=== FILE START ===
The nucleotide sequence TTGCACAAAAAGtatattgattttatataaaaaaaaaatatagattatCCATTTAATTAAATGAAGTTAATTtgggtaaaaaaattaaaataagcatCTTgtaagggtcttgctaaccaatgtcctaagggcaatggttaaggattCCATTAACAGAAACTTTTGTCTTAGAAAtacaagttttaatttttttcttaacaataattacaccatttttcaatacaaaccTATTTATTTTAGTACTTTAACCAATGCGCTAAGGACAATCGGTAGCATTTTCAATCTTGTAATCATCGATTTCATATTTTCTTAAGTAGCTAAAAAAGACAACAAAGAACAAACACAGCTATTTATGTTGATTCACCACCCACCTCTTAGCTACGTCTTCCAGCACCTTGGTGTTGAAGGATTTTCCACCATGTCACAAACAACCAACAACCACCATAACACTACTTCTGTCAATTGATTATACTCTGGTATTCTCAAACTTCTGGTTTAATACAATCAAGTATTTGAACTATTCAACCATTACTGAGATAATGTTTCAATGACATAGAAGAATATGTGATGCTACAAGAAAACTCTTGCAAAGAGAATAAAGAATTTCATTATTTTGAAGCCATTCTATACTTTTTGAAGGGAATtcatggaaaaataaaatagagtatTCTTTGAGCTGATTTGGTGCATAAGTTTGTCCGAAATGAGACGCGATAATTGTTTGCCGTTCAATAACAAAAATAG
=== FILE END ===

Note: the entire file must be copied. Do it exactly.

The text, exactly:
The nucleotide sequence TTGCACAAAAAGtatattgattttatataaaaaaaaaatatagattatCCATTTAATTAAATGAAGTTAATTtgggtaaaaaaattaaaataagcatCTTgtaagggtcttgctaaccaatgtcctaagggcaatggttaaggattCCATTAACAGAAACTTTTGTCTTAGAAAtacaagttttaatttttttcttaacaataattacaccatttttcaatacaaaccTATTTATTTTAGTACTTTAACCAATGCGCTAAGGACAATCGGTAGCATTTTCAATCTTGTAATCATCGATTTCATATTTTCTTAAGTAGCTAAAAAAGACAACAAAGAACAAACACAGCTATTTATGTTGATTCACCACCCACCTCTTAGCTACGTCTTCCAGCACCTTGGTGTTGAAGGATTTTCCACCATGTCACAAACAACCAACAACCACCATAACACTACTTCTGTCAATTGATTATACTCTGGTATTCTCAAACTTCTGGTTTAATACAATCAAGTATTTGAACTATTCAACCATTACTGAGATAATGTTTCAATGACATAGAAGAATATGTGATGCTACAAGAAAACTCTTGCAAAGAGAATAAAGAATTTCATTATTTTGAAGCCATTCTATACTTTTTGAAGGGAATtcatggaaaaataaaatagagtatTCTTTGAGCTGATTTGGTGCATAAGTTTGTCCGAAATGAGACGCGATAATTGTTTGCCGTTCAATAACAAAAATAG